There are lots of problems with content marketing, like any new (but not that new) discipline that shows results but gains popularity ahead of expertise and wisdom. One of the biggest problems is answering – what. What do I produce? How? What should it be about, how should we package it? What should it look like?
There is a wonderfully simple path to content bliss, but it involves regular, deep interaction with a group that traditionally marketers have been terrified to talk to …
We’ve covered the value and utility in orienting content planning in part around customer feedback (in addition to metrics and behaviour data) but today we’re going to dive deep into why and how it can generate action as well.
The key is community, one of the most misunderstood terms in business. I’ve written at length here and elsewhere about the value of community, its future significance, and how it manifests, and it’s becoming so mainstream that at a recent event I moderated on digital transformation, Joseph George, a Vice President at open source software company SUSE, talked about the critical role that their community of customers and employees plays in everything from product development to customer service.
So what is community? How do you know when it’s working? When interactions between otherwise unconnected customers, prospects, employees or partners connect organically and regularly outside of a sales transaction. But in the early stages, it can be hard to see if community is forming. Here are some questions we get regularly about community dynamics:
1. Is Facebook or WhatsApp a community?
No. Community is a result of an intentional decision to congregate with others out of a mutual interest, sometimes to perform a specific goal. Community forms on platforms but platforms in and of themselves are not communities.
2. Is a business a community?
By definition yes, but the community aspects of a business, the aspects where care and looking out for each other are a critical part of your fabric, can get lost in some environments. Take Uber for example. Uber is a thriving business, but is it a thriving community? Are drivers connected and supporting each other? Does the company foster dialogue and feedback to address issues and set goals beyond just growth? Based on a cursory look at Uber today, I’d say the company is suffering because of a lack of community, versus a company like GE (while huge and sprawling by going through its own evolutionary pains), where employees understand they are working toward a common purpose together.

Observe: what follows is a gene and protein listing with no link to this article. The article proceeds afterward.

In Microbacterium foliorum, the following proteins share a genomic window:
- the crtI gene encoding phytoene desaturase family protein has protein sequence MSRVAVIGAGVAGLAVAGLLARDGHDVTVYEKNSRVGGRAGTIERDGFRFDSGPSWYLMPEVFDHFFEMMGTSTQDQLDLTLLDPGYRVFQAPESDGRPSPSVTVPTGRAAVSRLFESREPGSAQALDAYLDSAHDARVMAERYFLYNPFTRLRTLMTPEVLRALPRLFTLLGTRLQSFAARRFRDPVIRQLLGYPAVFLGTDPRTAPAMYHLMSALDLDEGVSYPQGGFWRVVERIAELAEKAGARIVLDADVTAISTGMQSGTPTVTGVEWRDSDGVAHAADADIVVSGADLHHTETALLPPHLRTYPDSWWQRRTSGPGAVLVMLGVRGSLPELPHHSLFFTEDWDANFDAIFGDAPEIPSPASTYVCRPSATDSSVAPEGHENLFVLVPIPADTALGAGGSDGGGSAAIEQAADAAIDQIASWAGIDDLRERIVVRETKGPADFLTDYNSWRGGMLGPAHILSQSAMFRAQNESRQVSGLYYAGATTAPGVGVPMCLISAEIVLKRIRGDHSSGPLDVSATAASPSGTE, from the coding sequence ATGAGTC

3. What’s the best operating model for a commercial community?
A neighbourhood, where contribution is not mandatory but required if the neighbourhood is to thrive. Common commitment. Purpose. Mutual interest. Stepping outside of your house and engaging with the broader world. Leadership.
4. Why focus on community?
It’s like eating your vegetables as a business. The most effective commercial communities insulate against everything from disruption to employee malaise, and are asynchronous to the normal operating priorities and cycles of the business. Community is not about sales, although it will lead to sales. It is not about employee retention, although it can be a powerful force in keeping your top employees. It is about mutual purpose to action, serving the needs of customers and employees outside of transactions and pay.
5. How does a company without a community start?
The keys are enthusiasm engagement and effectiveness. First of all, find enthusiastic people. Generally, they will self-identify if you just ask. People who can be relied upon to contribute, who have purpose, energy and altruism, will form the core. Identifying these people can just be a matter of finding hand-raisers and harnessing their leadership and excitement into some kind of purpose. If you don’t get hand-raisers – you have community problems. We’ll look at troubleshooting those in s future column.
6. How do we identify our purpose? Isn’t that the same as our mission?
Purpose within a community can take many forms – make our neighbourhood more beautiful, deliver a better experience to our customers – but it must have tangible application and milestones. Often purposes will be short-term – understand reluctance to use this new feature, create content that our audience gets more value from and converts better – but ladder up to a larger, visible outcome. As purposes shift, members will too.
7. What comes after enthusiasm?
Engagement around the purpose, whether it’s better content, tackling an issue that is impeding productivity, or improving customer service, activities that have purpose, are effective and lead to real outcomes will generate the most engagement and best results.
8. What’s the best way to manage community?
Understand that each community has its own life cycles as well, and have engaged leadership representing both the company and the community. Set goals and tasks and outcomes that ladder up to a purpose. For a detailed look at how to form a community from scratch with a seed community model, where members help to design the experience from day one, you can check out this set of steps.
Originally published June 28, 2017 on The ACA Edge.